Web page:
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Saturday 26th May 2018

Google Earth used to fight dengue

10th October 2008

In response to a need for a cheap and innovative solution to manage vector-borne diseases, researchers have used Google Earth to help map dengue fever.


In environments where access to resources is limited, free software like Google Earth can be teamed up with existing geographic information to make mapping tools for disease outbreaks, the World Health Organisation (WHO) said in a recent report.

Using freely accessible satellite imagery and a set of feature-making tools included in the software, allowing for production of polygons, lines and points, researchers generated information showing city infrastructure and disease data.

The mapping tool was designed for integration into a system supporting public health decisions in matters relating to the mosquito-borne dengue fever.

The team used as an example maps of two Mexican cities; Chetumal and Merida.

They showed that a basic representation of city infrastructure was useful as a spatial backbone, to which other data layers could be added, including labelled polygons representing city blocks, lines representing streets, and points showing the locations of schools and health clinics.

City blocks were colour-coded to show presence of dengue cases. The data layers were successfully imported in a format known as shapefile into a GIS software.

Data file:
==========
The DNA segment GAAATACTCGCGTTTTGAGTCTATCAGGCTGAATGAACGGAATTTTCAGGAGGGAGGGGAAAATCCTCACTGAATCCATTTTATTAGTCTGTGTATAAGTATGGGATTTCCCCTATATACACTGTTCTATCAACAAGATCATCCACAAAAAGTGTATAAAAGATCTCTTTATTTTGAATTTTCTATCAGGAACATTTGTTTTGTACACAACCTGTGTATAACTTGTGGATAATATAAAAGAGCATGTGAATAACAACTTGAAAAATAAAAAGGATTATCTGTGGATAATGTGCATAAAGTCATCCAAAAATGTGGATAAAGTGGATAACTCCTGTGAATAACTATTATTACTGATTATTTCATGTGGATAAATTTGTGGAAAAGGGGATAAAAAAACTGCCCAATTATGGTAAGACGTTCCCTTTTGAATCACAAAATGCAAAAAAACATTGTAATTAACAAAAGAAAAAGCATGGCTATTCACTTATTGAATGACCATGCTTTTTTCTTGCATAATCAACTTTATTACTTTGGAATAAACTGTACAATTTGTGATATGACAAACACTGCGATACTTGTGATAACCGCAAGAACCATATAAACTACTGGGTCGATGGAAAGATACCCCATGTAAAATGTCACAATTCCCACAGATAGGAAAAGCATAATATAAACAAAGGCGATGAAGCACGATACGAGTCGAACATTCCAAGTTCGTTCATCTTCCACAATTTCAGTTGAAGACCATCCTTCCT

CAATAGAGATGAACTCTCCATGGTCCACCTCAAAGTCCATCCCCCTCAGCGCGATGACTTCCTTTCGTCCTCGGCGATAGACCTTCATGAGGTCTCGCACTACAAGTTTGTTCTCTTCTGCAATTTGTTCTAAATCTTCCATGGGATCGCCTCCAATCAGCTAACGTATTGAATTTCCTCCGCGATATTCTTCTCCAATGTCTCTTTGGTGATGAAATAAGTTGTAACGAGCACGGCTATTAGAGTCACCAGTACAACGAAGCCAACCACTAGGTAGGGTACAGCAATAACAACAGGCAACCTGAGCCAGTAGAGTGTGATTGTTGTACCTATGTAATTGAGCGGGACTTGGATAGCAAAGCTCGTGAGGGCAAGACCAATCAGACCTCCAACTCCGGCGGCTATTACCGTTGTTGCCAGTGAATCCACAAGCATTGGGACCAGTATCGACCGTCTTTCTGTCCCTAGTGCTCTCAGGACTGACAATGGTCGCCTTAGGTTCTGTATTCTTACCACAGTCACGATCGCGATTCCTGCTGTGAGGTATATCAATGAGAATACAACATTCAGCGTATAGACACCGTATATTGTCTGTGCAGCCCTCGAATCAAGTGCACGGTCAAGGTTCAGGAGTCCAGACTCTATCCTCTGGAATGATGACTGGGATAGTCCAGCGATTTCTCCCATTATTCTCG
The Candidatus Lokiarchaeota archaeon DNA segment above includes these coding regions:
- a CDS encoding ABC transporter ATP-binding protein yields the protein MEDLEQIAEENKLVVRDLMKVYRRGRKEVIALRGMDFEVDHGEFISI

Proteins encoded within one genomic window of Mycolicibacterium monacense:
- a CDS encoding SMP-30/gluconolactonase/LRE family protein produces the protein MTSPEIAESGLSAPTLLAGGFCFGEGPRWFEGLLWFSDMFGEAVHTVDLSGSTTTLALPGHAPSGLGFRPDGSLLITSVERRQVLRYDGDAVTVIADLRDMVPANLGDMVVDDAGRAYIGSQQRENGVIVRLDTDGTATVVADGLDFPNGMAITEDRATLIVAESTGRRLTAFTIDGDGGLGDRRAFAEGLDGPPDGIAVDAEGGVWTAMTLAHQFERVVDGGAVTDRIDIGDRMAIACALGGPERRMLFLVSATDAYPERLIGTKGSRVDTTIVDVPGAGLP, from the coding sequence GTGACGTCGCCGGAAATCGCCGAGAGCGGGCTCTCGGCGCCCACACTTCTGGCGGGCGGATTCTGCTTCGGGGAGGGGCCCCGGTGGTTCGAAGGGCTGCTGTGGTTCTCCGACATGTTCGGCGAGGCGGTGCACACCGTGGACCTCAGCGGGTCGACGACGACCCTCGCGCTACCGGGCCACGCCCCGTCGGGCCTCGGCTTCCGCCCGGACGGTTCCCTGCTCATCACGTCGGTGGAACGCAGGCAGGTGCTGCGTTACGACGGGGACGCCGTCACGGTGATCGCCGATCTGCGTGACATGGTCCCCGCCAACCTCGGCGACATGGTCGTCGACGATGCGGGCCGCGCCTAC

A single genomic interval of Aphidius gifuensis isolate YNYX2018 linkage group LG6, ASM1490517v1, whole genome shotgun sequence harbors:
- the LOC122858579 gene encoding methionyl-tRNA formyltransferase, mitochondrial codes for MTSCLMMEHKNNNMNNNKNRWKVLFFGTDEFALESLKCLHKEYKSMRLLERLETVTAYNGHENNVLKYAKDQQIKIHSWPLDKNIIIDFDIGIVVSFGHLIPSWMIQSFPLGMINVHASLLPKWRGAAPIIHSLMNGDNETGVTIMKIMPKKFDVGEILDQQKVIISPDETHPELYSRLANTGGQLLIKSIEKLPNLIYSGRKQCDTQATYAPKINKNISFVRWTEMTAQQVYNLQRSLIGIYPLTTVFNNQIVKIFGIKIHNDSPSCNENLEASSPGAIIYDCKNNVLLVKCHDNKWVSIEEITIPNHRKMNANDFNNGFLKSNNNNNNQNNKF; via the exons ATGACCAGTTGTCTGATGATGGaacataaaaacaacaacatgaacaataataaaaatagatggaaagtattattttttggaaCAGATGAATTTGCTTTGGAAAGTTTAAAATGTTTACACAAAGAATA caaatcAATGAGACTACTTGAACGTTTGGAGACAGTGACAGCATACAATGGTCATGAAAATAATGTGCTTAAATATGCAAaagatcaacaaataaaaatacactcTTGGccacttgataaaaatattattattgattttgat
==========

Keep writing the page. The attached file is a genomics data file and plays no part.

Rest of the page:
Using such a tool, public health policymakers could infer links between clusters of cases and mosquito breeding grounds.

Co-author Maria Alba LoroƱo-Pino, of the Autonomous University of Yucatan, Mexico, said the study showed that Google Earth could be combined with epidemiological information, and data on the geographic location and physical infrastructure to do better studies of public health.

The team says that while they had proved the usefulness of the tool for tracking dengue fever, with the addition of suitable information, it could be converted for use in other places, and to track other diseases, and even to manage vaccination campaigns.

Google Earth has several advantages, being low-cost and simple to use, with high quality satellite images available in urban areas - though researchers noted that satellite image quality is poorer for rural areas.

It can be run on a desktop computer and has a relatively short download time, which helps in areas where internet connections are slow or unreliable.

The new tool can also be combined with other free health mapping tools, such as the WHO's HealthMapper, and the data is easily interchangeable between different mapping software packages.


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